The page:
Most people put their RVs away once the cold weather starts to roll in. This is because RVs aren’t really made to withstand super cold temperatures, and staying comfortable while staying in an RV during the cold months can be quite difficult.
Difficult, but not impossible—and since winter RVing can be just as fun as camping in the summertime, finding ways to ride out the cold in your travel trailer or motorhome might just be worthwhile.
One thing many people do when planning to RV in winter is to put up RV skirting. In this article we will discuss this option in depth, helping you understand whether RV skirting is a good option for you, and if so, how to go about installing it.
What is RV Skirting?
RV skirting, as you might’ve guessed, is a kind of skirt that attaches to the bottom of your RV walls and wraps around the base of the vehicle, removing the gap between the ground and your rig. It can be made using a variety of different materials, and is meant to help keep your RV safe and comfortable during super cold weather.
How Does RV Skirting work?
Wondering how RV skirting works? Essentially, it functions as a barrier, preventing cold air from getting under your trailer or motorhome. In addition to keeping cold air out, it also traps warm air in, ensuring your tanks and any exposed pipes or water lines don’t freeze. Some people will even use a small electric heater to add to the warmth under their rig.
As an added bonus, this extra insulation and heat helps keep you and your feet warm by preventing those ultra cold floors that so many RVs tend to get in winter weather.
Is RV Skirting Worthwhile?
Of course, installing the skirting does require an investment of both time and money. Therefore, you must ask yourself if it’s a worthwhile investment. It depends a lot on your situation, really. We recommend considering the following questions before deciding whether or not to install RV skirting in the winter:
Will I be in a cold area?
If you’ll be wintering in Florida, southern California, or somewhere equally warm, skirting is definitely not necessary.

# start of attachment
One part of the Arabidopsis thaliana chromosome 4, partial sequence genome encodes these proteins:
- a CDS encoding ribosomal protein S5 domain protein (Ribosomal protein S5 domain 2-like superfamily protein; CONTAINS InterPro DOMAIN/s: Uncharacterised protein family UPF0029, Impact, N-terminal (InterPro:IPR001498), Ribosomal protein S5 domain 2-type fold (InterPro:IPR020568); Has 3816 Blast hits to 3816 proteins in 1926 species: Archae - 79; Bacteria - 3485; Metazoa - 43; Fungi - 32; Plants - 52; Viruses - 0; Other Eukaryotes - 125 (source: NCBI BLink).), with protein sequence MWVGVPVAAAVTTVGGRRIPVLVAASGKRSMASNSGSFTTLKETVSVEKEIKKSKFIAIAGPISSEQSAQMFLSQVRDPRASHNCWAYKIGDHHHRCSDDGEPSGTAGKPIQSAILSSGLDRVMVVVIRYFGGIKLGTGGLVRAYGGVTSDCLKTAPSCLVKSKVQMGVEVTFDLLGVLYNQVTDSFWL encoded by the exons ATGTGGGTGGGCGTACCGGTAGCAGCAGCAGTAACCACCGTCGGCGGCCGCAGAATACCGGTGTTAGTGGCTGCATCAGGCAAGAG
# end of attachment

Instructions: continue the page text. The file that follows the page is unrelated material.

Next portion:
How cold will it get?
Even if you won’t be in one of those super warm areas, you may not be in a place that sees a whole lot of below-freezing temps. Texas, for example, stays relatively mild, and those staying there for the winter may not really need to put up RV skirting.
Do I have an enclosed underbelly?
If your RV has an enclosed underbelly and you won’t be staying somewhere up north where the cold is relentless, skirting might just be overkill.
Will I be traveling often?
RV skirting is much easier to deal with if you’ll be stationary during the winter months. If you’ll be traveling often, we highly recommend going with an easy-to-remove canvas skirt, or skipping the skirting altogether and heading to a warmer climate if at all possible.
As you can see, there are some situations in which RV skirting doesn’t really make sense. That said, it’s always better to be safe than sorry. If you’re unsure which way to go, go ahead and make the investment just in case.
Types of RV Skirting
If you do decide to put some up, there are a few different RV skirting options you could choose to use.
A lot of people prefer to invest in custom vinyl skirting that is made specifically for their RV. In some cases, the companies that make these custom setups will come to you. In other cases, you will be required to do the traveling. Either way, this is the most expensive option by far, but it is also the simplest for the user.